Saturday, June 02, 2007

An Inconvenient Simularity

As Al Gore spoke, I was personally struck by how much he talks like I write - and how LONG he talks. But then, nobody ever once accused me of writing two short. And like me, he tosses out ten-dollar words that are outside the common vocabulary without thinking twice about it. In fact, probably without thinking about it at all; much less that it might affect how people view him. Professor Gore is in fine form here, actually managing to appear as non-robotic as I've ever seen him.

But never mind the presentation. Listen to what he has to say. Take his words at face value - and don't be embarrassed if you have to pause and look up "venial." No one has to know and doing that makes you twice as smart as people who won't, three times as smart as those who will pretend they know what the word means. Because in this case, he's using the word precisely in context, and there is no other word that would mean precisely that.

This is the full, excruciatingly long, way over 15 minutes full version of Al Gore's speech about his new book, "The Assault on Reason," presented May 29, 2007.

You can find all sorts of "condensed" and "highlights" versions on YouTube, but I think it's important to endure the entire thing, rather than going for the largely political applause lines. In fact, the main context of this speech is a completely apolitical history lesson regarding the origins of our political system and the importance it places on a free, fertile and passionate "marketplace of ideas."

He's clearly done his homework, and frankly, up to the point where he starts drawing conclusions from the facts he presents, I don't think it's possible for a reasonable person to disagree. I do not happen to disagree with his conclusions, such as "the invasion of Iraq was a mistake," though we may well have some significant disagreement as to whether his facts or mine were more significant in determining it.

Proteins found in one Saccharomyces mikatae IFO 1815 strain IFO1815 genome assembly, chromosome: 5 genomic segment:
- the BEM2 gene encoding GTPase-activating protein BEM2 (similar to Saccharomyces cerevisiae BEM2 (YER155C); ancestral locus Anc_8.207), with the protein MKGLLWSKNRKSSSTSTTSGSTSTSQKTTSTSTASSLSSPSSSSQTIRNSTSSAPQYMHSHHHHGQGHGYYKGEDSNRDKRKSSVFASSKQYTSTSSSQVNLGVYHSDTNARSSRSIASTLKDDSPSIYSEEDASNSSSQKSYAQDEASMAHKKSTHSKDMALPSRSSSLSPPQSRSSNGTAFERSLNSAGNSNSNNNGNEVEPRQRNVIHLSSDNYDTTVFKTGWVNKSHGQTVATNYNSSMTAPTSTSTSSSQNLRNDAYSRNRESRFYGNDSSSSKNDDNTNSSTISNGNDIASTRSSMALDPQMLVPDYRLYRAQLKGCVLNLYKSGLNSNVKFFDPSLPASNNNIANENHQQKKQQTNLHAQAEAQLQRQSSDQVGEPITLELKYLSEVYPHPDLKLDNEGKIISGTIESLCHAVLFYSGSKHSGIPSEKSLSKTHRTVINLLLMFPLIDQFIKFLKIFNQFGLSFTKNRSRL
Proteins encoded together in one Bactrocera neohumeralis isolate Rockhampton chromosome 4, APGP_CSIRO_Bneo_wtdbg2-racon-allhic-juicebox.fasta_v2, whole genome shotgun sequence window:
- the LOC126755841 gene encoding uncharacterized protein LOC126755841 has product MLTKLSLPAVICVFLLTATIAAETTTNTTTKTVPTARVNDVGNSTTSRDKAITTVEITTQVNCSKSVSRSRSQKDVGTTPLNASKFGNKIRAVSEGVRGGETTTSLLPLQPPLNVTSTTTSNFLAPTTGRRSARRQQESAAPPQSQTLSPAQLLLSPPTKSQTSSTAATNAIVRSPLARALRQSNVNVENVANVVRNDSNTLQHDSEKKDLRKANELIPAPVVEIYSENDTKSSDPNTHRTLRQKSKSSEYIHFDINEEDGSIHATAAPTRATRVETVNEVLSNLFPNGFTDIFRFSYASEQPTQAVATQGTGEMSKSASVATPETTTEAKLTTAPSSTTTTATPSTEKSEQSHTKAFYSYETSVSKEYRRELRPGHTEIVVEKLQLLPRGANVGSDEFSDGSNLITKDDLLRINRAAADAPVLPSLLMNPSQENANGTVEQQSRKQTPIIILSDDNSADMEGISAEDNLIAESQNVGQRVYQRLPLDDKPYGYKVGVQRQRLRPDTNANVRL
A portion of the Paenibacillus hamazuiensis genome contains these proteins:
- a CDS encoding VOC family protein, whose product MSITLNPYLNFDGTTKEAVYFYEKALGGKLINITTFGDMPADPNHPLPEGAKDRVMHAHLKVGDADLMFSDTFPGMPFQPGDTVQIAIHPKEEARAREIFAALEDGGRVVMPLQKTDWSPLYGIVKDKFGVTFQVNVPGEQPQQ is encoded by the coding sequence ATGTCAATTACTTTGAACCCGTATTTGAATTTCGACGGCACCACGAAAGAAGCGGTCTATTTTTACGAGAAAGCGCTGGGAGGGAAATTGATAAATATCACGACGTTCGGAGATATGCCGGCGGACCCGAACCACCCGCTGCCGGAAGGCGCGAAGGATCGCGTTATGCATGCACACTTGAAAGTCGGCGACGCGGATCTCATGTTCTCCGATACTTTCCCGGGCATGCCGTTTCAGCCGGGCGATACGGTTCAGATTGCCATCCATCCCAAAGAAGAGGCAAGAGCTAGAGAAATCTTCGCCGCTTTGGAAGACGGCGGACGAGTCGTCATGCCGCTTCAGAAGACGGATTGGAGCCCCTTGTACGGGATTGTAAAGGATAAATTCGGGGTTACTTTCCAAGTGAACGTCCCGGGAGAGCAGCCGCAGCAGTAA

Where we do agree is that reasonable people can - and indeed MUST disagree, that it's their patriotic DUTY to argue in the public square until every angle and objection has been aired, examined and the full truth emerges. If the "truth" is a foregone conclusion, presented you on a platter for you to disseminate, this is not the American democratic process as envisioned by our Founders.

He quotes M. Scott Peck who said in "A Road Less Traveled;" "Evil is the absence of truth." And I find that is a concept I must agree with; from every perspective from practical to spiritual.

Far too much of the "information" presented the American people, the information they need to form reasoned and informed decisions are, in fact, lies; lies of ommission and commission. Furthermore, this rot has been going on for a very long time. I can think of examples dating back to the Spanish-American War.

I have much more to say about this, and perhaps I'll get the chance to expand this further, but it's looking like a long weekend filled with Real Life, so I'll just stop now.

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